Efficiency vs Robustness
Most robustness strategies based on multiplicity require additional and potentially costly machinery—backup components, redundant subsystems, distributed units—as well as the energy to build, operate, and maintain it (Frank, 2008; Gluck et al., 2012).
Improving component quality, purging the system of defective units, and adding specialized mechanisms such as sensors and feedback control loops can be similarly demanding in terms of resources. These pervasive trade-offs with efficiency have been labeled robustness-resource trade-offs (Kitano, 2007; see Fig. 2c)
Performance vs Flexibility
The tension between performance and flexibility is captured by the adage “Jack of all trades, master of none” (Fig. 2e). In behavioral ecology, this concept has been explored in the study of generalist-specialist trade-offs. Generalists are species or individuals who occupy a broad range of ecological niches (e.g., multiple food sources and foraging strategies), whereas specialists are restricted to a particular niche. A generalist lifestyle requires higher neural flexibility, including the ability to process different types of cues and keep track of more information about the environment. Because neural and cognitive resources (e.g., attention, memory) are inherently limited, specialists are expected to perform better than generalists when they operate in their particular niche—for example by making fewer errors and more accurate decisions during foraging (Bernays & Wcislo, 1994; Dall & Cuthill, 1997; Tosh, Krause, & Ruxton, 2009).
Efficiency vs Flexibility
In addition to performing better than their more flexible counterparts, specialized cognitive systems that process a narrow range of inputs often show improved efficiency (Fig. 2b). In ecology, there is evidence that specialists make faster decisions than generalists when faced with the same tasks (e.g., Bernays & Funk, 1999), and some theories of specialist advantages in cognition emphasize speed as well as accuracy (Bernays & Wcislo, 1994; Dall & Cuthill, 1997). To the extent that flexible cognition requires more intensive processing and a more spacious memory, one can also predict that—all else being equal—ecological specialists should have larger, more complex, and/or more energetically expensive brains than generalists. While the comparative study of brain structure is fraught with methodological difficulties (see Healy & Rowe, 2007), there is initial evidence that species that inhabit broader ecological niches tend to have larger and more complex brains, all else being equal (Lefebvre & Sol, 2008).
Robustness vs Flexibility
[A] common strategy to increase a system’s resistance to noise and perturbations is to make it less sensitive to fluctuations in the input, which are rejected or eliminated. Since reducing noise effectively narrows the range of acceptable inputs, it is often the case that enhancing a system’s robustness simultaneously reduces its flexibility to some extent (Fig. 2d). In psychology and neuroscience, this is often referred to as the stability-flexibility dilemma, with “stability” used as synonym for robustness as defined here (Goschke, 2000; Liljenström, 2003). Computational models of neural networks show that introducing a certain amount of spontaneously generated noise (e.g., through chaotic oscillatory dynamics) increases the net- work’s responsivity to new inputs and prevents the system from getting stuck in non-optimal states—all while reducing its stability (Liljenström, 2003).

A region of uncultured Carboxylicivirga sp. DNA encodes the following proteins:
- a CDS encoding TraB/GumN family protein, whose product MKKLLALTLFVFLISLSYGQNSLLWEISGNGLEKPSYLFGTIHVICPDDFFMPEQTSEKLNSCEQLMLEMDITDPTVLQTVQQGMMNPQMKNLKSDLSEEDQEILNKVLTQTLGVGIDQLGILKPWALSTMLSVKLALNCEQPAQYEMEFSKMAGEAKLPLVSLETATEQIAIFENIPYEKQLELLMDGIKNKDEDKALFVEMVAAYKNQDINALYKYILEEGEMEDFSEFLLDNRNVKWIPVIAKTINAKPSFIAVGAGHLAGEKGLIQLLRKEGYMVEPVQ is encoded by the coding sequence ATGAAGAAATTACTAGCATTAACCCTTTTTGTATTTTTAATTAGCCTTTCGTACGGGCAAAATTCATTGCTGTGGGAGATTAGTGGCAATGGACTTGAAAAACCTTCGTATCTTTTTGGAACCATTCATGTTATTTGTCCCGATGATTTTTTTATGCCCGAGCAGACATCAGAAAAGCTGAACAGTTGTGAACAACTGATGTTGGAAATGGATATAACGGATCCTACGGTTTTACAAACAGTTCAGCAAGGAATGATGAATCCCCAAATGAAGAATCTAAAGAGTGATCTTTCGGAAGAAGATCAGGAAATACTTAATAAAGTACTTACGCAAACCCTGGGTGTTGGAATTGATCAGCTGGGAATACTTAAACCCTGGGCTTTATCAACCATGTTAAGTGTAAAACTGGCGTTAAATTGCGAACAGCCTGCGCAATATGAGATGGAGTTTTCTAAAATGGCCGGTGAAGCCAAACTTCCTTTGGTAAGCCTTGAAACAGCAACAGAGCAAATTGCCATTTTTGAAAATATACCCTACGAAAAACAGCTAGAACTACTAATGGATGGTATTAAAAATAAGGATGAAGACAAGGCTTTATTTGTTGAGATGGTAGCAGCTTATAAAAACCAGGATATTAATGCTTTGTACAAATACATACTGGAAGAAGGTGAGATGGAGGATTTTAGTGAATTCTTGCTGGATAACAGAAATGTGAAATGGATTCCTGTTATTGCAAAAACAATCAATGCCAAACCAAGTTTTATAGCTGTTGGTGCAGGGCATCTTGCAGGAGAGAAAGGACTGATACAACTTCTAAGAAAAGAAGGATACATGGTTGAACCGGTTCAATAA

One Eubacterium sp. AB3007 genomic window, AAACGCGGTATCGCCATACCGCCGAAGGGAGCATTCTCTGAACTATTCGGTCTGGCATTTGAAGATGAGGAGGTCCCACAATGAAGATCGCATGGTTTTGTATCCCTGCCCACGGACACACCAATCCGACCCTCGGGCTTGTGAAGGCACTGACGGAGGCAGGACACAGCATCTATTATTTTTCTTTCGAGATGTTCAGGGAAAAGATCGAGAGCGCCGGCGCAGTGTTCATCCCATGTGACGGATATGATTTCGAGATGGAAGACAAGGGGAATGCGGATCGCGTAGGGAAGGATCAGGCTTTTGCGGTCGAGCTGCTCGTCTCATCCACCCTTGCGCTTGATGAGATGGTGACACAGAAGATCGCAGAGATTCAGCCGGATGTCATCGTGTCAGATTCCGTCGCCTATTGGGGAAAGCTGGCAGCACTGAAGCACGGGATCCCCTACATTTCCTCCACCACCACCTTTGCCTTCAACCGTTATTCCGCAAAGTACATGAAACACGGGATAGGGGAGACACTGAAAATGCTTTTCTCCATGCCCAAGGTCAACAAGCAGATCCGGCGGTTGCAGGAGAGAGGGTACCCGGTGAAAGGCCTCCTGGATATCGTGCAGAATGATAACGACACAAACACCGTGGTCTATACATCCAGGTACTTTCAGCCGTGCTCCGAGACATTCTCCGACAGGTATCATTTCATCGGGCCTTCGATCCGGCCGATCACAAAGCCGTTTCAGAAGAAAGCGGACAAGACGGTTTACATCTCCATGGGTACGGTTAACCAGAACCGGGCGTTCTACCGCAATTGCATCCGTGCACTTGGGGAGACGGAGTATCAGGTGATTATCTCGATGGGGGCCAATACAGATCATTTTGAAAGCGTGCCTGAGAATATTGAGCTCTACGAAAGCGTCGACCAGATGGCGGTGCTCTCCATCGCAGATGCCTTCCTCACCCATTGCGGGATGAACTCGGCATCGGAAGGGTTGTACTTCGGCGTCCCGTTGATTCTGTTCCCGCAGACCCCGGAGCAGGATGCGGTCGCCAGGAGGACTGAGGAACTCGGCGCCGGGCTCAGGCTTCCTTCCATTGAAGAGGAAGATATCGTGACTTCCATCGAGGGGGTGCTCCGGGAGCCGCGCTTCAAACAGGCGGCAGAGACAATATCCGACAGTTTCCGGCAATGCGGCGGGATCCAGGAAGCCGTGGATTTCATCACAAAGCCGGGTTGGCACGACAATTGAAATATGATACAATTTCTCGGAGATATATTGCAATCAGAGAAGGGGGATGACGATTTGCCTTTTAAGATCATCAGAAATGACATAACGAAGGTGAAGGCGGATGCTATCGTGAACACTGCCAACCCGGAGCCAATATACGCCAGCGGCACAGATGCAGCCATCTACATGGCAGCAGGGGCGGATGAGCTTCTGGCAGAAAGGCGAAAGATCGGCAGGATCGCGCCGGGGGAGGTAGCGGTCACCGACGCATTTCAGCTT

Proactive control is more robust against perturbations and interference, but also less flexible; its anticipatory, feedforward nature makes it hard to adjust behavior if environmental conditions change unexpectedly. Reactive mechanisms can easily respond to change, but are also more vulnerable to the effects of environmental noise (Braver, 2012; see also Tops, Boksem, Luu, & Tucker, 2010). The balance between proactive control (robust but inflexible) and reactive control (flexible but fragile) may contribute to broader individual differences in behavior, which in the animal literature are captured by the distinction between proactive and reactive coping styles (defined as stable patterns of behavioral and physiological responses to challenges; see Coppens et al., 2010; Del Giudice, 2015)
In the interest of brevity I've left out a bunch of stuff. There are many more examples of each category of tradeoffs in the paper. And they do a good job at highlighting possible exceptions to the trade-offs (that is, places where the two factors under very specific circumstances may reinforce each-other). They also explain how each factor (eg efficiency) can conflict with itself (eg time efficiency often conflicts with space efficiency in computer science).